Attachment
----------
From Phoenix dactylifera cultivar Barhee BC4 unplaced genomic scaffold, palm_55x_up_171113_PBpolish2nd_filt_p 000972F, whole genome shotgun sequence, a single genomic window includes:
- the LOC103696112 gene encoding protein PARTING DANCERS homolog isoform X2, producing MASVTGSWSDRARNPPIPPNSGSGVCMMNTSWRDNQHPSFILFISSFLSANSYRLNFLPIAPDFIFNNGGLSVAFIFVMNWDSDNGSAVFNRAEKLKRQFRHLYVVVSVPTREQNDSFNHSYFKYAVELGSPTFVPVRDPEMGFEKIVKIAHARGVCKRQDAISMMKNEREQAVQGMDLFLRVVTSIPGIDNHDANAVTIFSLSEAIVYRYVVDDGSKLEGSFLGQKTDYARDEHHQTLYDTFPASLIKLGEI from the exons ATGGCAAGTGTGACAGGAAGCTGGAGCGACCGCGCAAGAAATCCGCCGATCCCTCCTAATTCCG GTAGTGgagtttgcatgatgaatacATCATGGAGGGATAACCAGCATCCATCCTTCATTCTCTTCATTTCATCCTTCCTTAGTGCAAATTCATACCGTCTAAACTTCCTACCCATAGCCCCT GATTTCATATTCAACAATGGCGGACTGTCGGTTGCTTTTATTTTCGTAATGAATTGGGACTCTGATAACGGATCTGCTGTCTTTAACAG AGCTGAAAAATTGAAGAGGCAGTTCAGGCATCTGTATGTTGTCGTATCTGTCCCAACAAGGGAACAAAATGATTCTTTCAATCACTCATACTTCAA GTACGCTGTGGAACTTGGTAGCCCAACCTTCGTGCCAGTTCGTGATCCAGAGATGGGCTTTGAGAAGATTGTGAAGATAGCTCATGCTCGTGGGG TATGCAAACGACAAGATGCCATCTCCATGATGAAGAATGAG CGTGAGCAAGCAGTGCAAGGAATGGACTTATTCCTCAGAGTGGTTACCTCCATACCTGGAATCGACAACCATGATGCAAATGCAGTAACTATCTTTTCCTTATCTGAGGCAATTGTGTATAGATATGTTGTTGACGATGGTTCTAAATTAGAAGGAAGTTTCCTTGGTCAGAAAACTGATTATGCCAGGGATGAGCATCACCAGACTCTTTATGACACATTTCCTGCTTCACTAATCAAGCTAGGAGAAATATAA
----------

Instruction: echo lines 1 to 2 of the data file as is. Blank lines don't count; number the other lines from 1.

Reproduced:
From Phoenix dactylifera cultivar Barhee BC4 unplaced genomic scaffold, palm_55x_up_171113_PBpolish2nd_filt_p 000972F, whole genome shotgun sequence, a single genomic window includes:
- the LOC103696112 gene encoding protein PARTING DANCERS homolog isoform X2, producing MASVTGSWSDRARNPPIPPNSGSGVCMMNTSWRDNQHPSFILFISSFLSANSYRLNFLPIAPDFIFNNGGLSVAFIFVMNWDSDNGSAVFNRAEKLKRQFRHLYVVVSVPTREQNDSFNHSYFKYAVELGSPTFVPVRDPEMGFEKIVKIAHARGVCKRQDAISMMKNEREQAVQGMDLFLRVVTSIPGIDNHDANAVTIFSLSEAIVYRYVVDDGSKLEGSFLGQKTDYARDEHHQTLYDTFPASLIKLGEI from the exons ATGGCAAGTGTGACAGGAAGCTGGAGCGACCGCGCAAGAAATCCGCCGATCCCTCCTAATTCCG GTAGTGgagtttgcatgatgaatacATCATGGAGGGATAACCAGCATCCATCCTTCATTCTCTTCATTTCATCCTTCCTTAGTGCAAATTCATACCGTCTAAACTTCCTACCCATAGCCCCT GATTTCATATTCAACAATGGCGGACTGTCGGTTGCTTTTATTTTCGTAATGAATTGGGACTCTGATAACGGATCTGCTGTCTTTAACAG AGCTGAAAAATTGAAGAGGCAGTTCAGGCATCTGTATGTTGTCGTATCTGTCCCAACAAGGGAACAAAATGATTCTTTCAATCACTCATACTTCAA GTACGCTGTGGAACTTGGTAGCCCAACCTTCGTGCCAGTTCGTGATCCAGAGATGGGCTTTGAGAAGATTGTGAAGATAGCTCATGCTCGTGGGG TATGCAAACGACAAGATGCCATCTCCATGATGAAGAATGAG CGTGAGCAAGCAGTGCAAGGAATGGACTTATTCCTCAGAGTGGTTACCTCCATACCTGGAATCGACAACCATGATGCAAATGCAGTAACTATCTTTTCCTTATCTGAGGCAATTGTGTATAGATATGTTGTTGACGATGGTTCTAAATTAGAAGGAAGTTTCCTTGGTCAGAAAACTGATTATGCCAGGGATGAGCATCACCAGACTCTTTATGACACATTTCCTGCTTCACTAATCAAGCTAGGAGAAATATAA